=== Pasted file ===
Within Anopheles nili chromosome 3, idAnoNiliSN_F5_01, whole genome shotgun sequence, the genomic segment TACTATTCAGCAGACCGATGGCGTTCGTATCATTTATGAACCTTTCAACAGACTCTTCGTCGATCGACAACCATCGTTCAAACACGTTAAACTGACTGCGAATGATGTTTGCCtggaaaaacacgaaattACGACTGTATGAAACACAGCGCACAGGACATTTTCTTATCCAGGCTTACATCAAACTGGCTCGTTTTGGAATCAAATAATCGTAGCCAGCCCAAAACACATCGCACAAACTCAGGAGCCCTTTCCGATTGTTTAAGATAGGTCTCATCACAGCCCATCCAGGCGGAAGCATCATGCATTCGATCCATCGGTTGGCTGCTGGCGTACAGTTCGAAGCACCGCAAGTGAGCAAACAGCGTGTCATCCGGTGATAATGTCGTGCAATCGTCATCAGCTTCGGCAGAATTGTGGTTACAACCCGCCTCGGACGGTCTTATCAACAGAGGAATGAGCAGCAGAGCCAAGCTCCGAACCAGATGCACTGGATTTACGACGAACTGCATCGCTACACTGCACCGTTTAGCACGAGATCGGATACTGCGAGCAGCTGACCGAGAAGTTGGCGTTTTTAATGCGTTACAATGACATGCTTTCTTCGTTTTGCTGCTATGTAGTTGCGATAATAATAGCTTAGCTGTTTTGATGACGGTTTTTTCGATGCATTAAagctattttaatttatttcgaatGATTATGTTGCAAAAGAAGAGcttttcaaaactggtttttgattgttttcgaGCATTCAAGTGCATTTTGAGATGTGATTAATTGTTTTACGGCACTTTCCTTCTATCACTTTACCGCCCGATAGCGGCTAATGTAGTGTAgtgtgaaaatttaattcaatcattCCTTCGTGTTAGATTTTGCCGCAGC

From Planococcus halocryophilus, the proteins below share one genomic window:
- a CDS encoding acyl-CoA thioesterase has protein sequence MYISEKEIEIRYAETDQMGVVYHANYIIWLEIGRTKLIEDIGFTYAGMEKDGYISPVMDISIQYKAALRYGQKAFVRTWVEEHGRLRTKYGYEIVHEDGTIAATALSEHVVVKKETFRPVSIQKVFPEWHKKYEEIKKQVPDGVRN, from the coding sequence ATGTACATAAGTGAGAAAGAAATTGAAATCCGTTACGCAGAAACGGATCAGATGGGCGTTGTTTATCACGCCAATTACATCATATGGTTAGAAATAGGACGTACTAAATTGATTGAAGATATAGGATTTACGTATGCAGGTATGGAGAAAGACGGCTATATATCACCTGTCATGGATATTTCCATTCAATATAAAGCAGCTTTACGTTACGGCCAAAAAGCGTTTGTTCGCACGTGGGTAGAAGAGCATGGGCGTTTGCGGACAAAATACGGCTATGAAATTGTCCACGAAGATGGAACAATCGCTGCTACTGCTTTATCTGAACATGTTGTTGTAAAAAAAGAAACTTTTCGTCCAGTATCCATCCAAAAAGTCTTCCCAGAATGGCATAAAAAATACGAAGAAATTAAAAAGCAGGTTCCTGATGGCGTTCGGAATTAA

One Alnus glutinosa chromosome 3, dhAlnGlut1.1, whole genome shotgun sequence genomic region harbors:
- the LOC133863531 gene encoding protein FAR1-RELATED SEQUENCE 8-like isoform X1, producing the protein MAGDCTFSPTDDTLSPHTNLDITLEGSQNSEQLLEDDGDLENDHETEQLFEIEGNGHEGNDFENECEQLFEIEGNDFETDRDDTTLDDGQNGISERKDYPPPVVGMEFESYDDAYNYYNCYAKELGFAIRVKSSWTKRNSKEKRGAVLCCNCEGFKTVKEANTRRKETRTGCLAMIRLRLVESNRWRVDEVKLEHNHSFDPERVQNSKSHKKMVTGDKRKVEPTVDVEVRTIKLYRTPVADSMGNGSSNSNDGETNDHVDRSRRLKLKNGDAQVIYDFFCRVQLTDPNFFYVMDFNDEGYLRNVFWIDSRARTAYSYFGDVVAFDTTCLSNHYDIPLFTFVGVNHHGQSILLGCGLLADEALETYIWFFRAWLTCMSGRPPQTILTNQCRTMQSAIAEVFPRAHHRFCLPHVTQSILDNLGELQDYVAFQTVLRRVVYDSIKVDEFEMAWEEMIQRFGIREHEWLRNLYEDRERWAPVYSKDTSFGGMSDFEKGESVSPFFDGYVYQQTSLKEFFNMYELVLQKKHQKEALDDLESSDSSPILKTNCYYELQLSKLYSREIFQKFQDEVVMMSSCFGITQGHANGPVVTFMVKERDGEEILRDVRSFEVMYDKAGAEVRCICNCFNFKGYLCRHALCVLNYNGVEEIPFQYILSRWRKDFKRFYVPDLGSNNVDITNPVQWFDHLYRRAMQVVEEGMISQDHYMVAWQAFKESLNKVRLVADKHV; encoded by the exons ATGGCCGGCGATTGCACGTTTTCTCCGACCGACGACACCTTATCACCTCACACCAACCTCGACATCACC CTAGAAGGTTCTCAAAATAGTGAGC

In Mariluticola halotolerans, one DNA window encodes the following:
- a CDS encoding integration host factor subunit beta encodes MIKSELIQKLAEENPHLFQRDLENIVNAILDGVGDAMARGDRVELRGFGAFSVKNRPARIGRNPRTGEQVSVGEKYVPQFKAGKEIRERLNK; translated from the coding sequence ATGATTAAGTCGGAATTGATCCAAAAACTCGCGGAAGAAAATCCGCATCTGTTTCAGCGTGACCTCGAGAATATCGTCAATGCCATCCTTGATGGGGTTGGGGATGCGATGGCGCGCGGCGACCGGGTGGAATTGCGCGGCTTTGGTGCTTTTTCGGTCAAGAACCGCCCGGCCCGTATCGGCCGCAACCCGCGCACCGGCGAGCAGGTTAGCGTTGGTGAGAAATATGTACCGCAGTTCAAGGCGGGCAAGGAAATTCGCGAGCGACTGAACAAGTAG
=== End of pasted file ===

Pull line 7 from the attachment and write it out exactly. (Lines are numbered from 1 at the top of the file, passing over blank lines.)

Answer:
- a CDS encoding integration host factor subunit beta encodes MIKSELIQKLAEENPHLFQRDLENIVNAILDGVGDAMARGDRVELRGFGAFSVKNRPARIGRNPRTGEQVSVGEKYVPQFKAGKEIRERLNK; translated from the coding sequence ATGATTAAGTCGGAATTGATCCAAAAACTCGCGGAAGAAAATCCGCATCTGTTTCAGCGTGACCTCGAGAATATCGTCAATGCCATCCTTGATGGGGTTGGGGATGCGATGGCGCGCGGCGACCGGGTGGAATTGCGCGGCTTTGGTGCTTTTTCGGTCAAGAACCGCCCGGCCCGTATCGGCCGCAACCCGCGCACCGGCGAGCAGGTTAGCGTTGGTGAGAAATATGTACCGCAGTTCAAGGCGGGCAAGGAAATTCGCGAGCGACTGAACAAGTAG